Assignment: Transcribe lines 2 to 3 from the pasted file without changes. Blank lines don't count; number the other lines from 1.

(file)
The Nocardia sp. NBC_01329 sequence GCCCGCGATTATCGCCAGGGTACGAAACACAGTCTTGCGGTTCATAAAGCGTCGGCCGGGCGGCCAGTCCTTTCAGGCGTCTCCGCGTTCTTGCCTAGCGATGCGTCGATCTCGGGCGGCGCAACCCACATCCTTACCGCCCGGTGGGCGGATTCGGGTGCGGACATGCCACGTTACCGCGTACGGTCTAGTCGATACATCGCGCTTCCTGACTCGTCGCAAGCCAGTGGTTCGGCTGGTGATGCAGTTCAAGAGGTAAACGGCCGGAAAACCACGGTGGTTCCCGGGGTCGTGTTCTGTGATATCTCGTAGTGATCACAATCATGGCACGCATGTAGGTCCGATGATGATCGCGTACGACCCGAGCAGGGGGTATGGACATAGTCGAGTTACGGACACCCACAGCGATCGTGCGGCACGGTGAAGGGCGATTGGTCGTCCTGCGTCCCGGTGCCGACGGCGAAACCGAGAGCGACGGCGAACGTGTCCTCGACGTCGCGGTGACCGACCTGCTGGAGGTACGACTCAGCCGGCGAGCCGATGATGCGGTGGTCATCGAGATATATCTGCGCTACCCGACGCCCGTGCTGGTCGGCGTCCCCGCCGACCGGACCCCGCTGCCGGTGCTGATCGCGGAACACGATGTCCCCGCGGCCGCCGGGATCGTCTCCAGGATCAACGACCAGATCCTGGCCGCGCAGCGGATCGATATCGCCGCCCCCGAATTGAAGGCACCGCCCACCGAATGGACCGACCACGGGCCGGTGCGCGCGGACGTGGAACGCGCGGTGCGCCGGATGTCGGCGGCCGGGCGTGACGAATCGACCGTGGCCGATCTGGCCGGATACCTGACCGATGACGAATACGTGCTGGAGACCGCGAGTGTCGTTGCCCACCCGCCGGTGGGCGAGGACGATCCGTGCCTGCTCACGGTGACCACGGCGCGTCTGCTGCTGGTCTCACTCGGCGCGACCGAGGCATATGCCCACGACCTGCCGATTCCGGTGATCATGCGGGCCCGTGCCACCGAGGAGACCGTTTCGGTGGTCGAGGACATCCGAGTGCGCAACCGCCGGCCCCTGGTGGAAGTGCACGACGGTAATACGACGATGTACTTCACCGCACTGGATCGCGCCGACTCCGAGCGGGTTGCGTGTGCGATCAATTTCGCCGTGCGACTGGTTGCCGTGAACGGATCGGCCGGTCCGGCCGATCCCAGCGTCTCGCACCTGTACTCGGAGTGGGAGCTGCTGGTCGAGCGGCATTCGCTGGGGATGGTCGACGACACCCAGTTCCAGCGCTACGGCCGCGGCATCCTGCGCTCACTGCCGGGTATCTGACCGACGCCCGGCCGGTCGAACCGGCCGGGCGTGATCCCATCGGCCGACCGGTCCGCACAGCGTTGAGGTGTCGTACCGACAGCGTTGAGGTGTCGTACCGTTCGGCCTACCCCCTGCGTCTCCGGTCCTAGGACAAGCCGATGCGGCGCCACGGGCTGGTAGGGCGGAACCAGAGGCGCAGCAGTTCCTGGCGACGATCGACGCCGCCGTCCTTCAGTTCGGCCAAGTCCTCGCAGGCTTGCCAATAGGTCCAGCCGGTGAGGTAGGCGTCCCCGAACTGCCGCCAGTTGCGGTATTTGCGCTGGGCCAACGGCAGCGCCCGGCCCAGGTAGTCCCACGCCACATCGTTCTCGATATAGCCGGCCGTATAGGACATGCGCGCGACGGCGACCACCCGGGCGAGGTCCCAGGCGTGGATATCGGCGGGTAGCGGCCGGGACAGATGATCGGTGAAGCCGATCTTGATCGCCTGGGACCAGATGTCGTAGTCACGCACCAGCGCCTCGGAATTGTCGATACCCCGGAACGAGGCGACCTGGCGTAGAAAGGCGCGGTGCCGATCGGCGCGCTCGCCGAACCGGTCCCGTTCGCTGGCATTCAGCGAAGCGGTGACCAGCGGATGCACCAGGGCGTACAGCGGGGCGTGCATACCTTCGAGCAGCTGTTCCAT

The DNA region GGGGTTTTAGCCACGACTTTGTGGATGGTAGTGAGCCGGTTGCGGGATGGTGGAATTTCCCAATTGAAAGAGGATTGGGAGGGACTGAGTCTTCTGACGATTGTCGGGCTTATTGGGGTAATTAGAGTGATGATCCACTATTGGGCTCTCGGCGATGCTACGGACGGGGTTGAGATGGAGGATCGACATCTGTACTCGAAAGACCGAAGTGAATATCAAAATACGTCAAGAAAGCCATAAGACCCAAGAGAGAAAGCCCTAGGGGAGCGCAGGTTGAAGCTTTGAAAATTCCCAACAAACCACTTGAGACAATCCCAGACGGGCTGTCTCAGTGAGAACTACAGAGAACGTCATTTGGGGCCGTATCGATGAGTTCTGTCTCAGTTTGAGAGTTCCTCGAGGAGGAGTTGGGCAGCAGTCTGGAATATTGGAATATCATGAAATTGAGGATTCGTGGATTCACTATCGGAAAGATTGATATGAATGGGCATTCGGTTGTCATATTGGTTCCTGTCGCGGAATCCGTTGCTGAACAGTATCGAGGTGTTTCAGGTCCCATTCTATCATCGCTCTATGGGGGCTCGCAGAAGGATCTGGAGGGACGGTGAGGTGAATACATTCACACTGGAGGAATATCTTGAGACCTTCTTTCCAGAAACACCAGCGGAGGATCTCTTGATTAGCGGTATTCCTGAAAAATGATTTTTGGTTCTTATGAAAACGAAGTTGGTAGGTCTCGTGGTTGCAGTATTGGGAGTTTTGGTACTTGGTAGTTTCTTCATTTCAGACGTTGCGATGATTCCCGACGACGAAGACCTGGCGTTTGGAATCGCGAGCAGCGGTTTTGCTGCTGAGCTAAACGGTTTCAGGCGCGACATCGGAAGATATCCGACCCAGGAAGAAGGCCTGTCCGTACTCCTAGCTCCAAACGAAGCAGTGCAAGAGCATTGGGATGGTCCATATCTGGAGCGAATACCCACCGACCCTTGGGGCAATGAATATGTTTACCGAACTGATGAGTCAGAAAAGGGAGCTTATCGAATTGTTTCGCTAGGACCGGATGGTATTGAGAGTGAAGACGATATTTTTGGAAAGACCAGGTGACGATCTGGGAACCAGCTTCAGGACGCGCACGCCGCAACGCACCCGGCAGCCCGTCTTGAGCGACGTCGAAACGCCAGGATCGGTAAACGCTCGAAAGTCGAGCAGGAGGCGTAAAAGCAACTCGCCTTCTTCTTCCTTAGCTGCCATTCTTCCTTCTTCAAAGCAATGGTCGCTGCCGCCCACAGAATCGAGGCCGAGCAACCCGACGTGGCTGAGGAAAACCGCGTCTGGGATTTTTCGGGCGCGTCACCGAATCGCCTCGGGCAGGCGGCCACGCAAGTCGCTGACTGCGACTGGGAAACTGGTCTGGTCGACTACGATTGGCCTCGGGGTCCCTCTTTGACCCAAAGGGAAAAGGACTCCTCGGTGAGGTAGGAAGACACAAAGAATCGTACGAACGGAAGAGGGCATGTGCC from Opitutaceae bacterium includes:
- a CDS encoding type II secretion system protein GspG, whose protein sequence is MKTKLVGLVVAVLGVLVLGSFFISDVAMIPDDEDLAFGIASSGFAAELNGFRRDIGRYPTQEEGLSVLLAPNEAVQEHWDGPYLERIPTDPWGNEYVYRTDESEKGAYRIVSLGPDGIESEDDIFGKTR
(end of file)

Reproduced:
The DNA region GGGGTTTTAGCCACGACTTTGTGGATGGTAGTGAGCCGGTTGCGGGATGGTGGAATTTCCCAATTGAAAGAGGATTGGGAGGGACTGAGTCTTCTGACGATTGTCGGGCTTATTGGGGTAATTAGAGTGATGATCCACTATTGGGCTCTCGGCGATGCTACGGACGGGGTTGAGATGGAGGATCGACATCTGTACTCGAAAGACCGAAGTGAATATCAAAATACGTCAAGAAAGCCATAAGACCCAAGAGAGAAAGCCCTAGGGGAGCGCAGGTTGAAGCTTTGAAAATTCCCAACAAACCACTTGAGACAATCCCAGACGGGCTGTCTCAGTGAGAACTACAGAGAACGTCATTTGGGGCCGTATCGATGAGTTCTGTCTCAGTTTGAGAGTTCCTCGAGGAGGAGTTGGGCAGCAGTCTGGAATATTGGAATATCATGAAATTGAGGATTCGTGGATTCACTATCGGAAAGATTGATATGAATGGGCATTCGGTTGTCATATTGGTTCCTGTCGCGGAATCCGTTGCTGAACAGTATCGAGGTGTTTCAGGTCCCATTCTATCATCGCTCTATGGGGGCTCGCAGAAGGATCTGGAGGGACGGTGAGGTGAATACATTCACACTGGAGGAATATCTTGAGACCTTCTTTCCAGAAACACCAGCGGAGGATCTCTTGATTAGCGGTATTCCTGAAAAATGATTTTTGGTTCTTATGAAAACGAAGTTGGTAGGTCTCGTGGTTGCAGTATTGGGAGTTTTGGTACTTGGTAGTTTCTTCATTTCAGACGTTGCGATGATTCCCGACGACGAAGACCTGGCGTTTGGAATCGCGAGCAGCGGTTTTGCTGCTGAGCTAAACGGTTTCAGGCGCGACATCGGAAGATATCCGACCCAGGAAGAAGGCCTGTCCGTACTCCTAGCTCCAAACGAAGCAGTGCAAGAGCATTGGGATGGTCCATATCTGGAGCGAATACCCACCGACCCTTGGGGCAATGAATATGTTTACCGAACTGATGAGTCAGAAAAGGGAGCTTATCGAATTGTTTCGCTAGGACCGGATGGTATTGAGAGTGAAGACGATATTTTTGGAAAGACCAGGTGACGATCTGGGAACCAGCTTCAGGACGCGCACGCCGCAACGCACCCGGCAGCCCGTCTTGAGCGACGTCGAAACGCCAGGATCGGTAAACGCTCGAAAGTCGAGCAGGAGGCGTAAAAGCAACTCGCCTTCTTCTTCCTTAGCTGCCATTCTTCCTTCTTCAAAGCAATGGTCGCTGCCGCCCACAGAATCGAGGCCGAGCAACCCGACGTGGCTGAGGAAAACCGCGTCTGGGATTTTTCGGGCGCGTCACCGAATCGCCTCGGGCAGGCGGCCACGCAAGTCGCTGACTGCGACTGGGAAACTGGTCTGGTCGACTACGATTGGCCTCGGGGTCCCTCTTTGACCCAAAGGGAAAAGGACTCCTCGGTGAGGTAGGAAGACACAAAGAATCGTACGAACGGAAGAGGGCATGTGCC from Opitutaceae bacterium includes:
- a CDS encoding type II secretion system protein GspG, whose protein sequence is MKTKLVGLVVAVLGVLVLGSFFISDVAMIPDDEDLAFGIASSGFAAELNGFRRDIGRYPTQEEGLSVLLAPNEAVQEHWDGPYLERIPTDPWGNEYVYRTDESEKGAYRIVSLGPDGIESEDDIFGKTR